The fate of U.S. immigration reform could hinge on whether the Republican-controlled House of Representatives embraces a path to citizenship for 11 million undocumented immigrants. Opposition to a comprehensive bill persists, and there could be political fallout if the reform effort fails.
Backers of immigration reform have held large-scale rallies to pressure lawmakers. Opponents have held fewer and smaller events like this one in Richmond, Virginia, attended by an arch-foe of a path to citizenship for the undocumented.
“If we reward people for breaking the law, we get more law-breakers. They got here on their own, and if the opportunities are not here - if we shut down the jobs magnet, if we secure the border - then a lot of people will find a way back to their home country,” said Republican Congressman Steve King.
The event was held near the district of House Majority Leader Eric Cantor. He and Speaker John Boehner will decide if the chamber ultimately votes on a reform package.
“If immigration reform fails to pass, Republicans will get the blame," said Republican strategist John Feehery. He said his party risks the wrath of America’s fastest-growing segment: Hispanics.
“If they alienate this voting bloc, they are going to have a coalition that will continually vote against them, and they will be in big trouble,” he said.
In 2012, Republican presidential contender Mitt Romney got less than 30 percent of the Hispanic vote.
The party's stance on immigration reform is a big reason why, according to activist Angelica Salas. “They [Republicans] keep reminding us of why we should not vote for them or stand with them.”
The voting trend is confirmed by Hispanic researcher Mark Lopez at the Pew Research Center. “We have seen a surge in the number of Hispanics who identify with or lean towards the Democratic Party in recent years.”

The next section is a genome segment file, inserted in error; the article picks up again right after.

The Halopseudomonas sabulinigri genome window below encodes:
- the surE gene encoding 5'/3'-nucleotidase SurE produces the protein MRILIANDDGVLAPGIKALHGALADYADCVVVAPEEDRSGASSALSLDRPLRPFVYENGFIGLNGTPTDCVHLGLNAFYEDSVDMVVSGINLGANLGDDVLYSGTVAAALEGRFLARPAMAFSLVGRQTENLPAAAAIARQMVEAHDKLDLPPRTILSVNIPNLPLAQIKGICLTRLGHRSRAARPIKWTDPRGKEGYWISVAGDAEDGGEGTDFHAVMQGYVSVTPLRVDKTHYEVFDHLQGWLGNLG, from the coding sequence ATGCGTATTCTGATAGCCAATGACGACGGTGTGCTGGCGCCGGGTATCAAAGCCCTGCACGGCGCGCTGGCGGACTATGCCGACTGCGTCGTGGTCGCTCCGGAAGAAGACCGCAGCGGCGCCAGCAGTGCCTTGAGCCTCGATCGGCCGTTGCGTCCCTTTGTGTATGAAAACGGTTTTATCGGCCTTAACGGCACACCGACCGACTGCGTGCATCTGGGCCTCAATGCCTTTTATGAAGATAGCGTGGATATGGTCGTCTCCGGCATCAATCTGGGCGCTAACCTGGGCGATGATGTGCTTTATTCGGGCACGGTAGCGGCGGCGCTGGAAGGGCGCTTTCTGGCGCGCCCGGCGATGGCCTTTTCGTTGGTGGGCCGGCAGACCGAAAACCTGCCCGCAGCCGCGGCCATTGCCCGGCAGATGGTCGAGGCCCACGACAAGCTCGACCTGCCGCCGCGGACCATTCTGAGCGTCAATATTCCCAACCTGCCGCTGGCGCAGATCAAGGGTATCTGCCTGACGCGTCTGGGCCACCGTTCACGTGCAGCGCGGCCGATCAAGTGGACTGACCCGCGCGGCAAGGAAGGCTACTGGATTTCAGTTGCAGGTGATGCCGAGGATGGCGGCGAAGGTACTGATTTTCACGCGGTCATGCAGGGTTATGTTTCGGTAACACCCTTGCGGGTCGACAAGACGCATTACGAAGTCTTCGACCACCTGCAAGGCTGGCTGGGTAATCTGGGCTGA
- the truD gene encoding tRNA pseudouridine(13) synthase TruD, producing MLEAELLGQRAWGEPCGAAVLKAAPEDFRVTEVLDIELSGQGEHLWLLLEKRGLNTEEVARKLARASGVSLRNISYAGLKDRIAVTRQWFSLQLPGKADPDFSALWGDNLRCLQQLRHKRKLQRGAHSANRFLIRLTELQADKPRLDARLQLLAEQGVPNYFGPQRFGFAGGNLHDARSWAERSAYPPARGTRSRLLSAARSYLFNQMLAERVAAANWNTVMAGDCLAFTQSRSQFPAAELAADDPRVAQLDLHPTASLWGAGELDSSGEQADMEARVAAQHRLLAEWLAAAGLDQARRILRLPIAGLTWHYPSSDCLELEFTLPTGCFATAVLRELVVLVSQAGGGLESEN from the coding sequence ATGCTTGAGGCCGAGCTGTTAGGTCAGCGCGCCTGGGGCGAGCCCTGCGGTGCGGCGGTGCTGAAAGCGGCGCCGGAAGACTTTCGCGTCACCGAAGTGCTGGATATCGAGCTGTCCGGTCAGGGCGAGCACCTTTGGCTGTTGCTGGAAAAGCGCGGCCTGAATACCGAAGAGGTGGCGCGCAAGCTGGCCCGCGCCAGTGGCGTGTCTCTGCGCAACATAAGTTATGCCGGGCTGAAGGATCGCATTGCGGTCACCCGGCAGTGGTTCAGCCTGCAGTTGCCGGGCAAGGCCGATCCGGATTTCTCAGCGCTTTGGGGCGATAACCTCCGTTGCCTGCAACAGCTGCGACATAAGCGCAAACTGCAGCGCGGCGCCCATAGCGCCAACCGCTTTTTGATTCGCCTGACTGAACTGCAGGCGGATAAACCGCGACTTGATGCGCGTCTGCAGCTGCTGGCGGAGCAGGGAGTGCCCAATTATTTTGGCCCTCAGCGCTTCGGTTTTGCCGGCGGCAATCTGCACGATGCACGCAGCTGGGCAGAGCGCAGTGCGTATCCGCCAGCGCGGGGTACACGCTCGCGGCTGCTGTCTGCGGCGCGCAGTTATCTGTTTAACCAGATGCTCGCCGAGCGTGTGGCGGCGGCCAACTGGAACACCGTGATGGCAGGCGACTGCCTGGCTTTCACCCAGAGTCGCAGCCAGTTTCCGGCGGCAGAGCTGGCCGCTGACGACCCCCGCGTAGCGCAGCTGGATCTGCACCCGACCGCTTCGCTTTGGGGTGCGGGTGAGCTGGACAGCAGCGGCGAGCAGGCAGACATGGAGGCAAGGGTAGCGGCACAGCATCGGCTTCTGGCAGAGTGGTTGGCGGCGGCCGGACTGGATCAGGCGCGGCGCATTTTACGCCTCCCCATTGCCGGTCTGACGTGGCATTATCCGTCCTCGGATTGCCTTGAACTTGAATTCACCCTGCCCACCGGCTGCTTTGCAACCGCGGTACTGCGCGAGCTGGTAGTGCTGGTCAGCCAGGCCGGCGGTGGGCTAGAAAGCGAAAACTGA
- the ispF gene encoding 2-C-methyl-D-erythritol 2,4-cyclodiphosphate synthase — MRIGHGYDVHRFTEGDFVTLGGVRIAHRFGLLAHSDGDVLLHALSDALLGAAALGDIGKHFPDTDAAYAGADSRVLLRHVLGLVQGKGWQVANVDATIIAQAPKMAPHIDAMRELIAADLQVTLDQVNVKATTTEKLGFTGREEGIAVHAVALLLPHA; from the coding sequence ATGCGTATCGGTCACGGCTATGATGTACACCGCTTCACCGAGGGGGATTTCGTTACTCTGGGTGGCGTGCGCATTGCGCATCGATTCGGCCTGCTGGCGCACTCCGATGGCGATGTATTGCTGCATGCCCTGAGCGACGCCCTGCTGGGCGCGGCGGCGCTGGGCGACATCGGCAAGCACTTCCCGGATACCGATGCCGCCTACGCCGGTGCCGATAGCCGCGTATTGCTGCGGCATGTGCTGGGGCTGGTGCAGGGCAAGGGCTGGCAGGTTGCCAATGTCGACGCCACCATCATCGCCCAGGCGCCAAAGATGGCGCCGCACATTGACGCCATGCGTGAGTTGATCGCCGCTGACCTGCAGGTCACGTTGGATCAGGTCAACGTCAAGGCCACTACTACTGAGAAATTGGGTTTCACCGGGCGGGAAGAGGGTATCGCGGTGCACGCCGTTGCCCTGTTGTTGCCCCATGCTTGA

Lopez adds that immigration reform, however, is only one issue Hispanics care deeply about. Others include economic opportunity and education. Lopez said the Hispanic electorate stands at 23 million today, and could reach 40 million by 2030.
“In the last decade, Hispanics alone accounted for more than half of U.S. population growth. Moving forward, they will continue to account for a significant share, perhaps even a majority of U.S. population growth,” he said.
Republican Strategist Feehery sees little chance of passing immigration reform this year, but hopes his party eventually will embrace a path to citizenship for the undocumented.
“What people vote for, ultimately, is their pocketbooks. And I think that as Hispanic voters become more prosperous and are introduced more to the mainstream of American society, they will start voting their pocketbooks [in their economic interests] and they will look at Republicans. The reason I think we should pass comprehensive immigration reform is to speed that process along,” he said.
House Speaker John Boehner said he knows immigration reform is needed. “The current system is broken. It needs to be fixed.”
Boehner has ruled out, though, a vote on a bill not backed by a majority of his caucus. That would appear to rule out a path to citizenship, for now.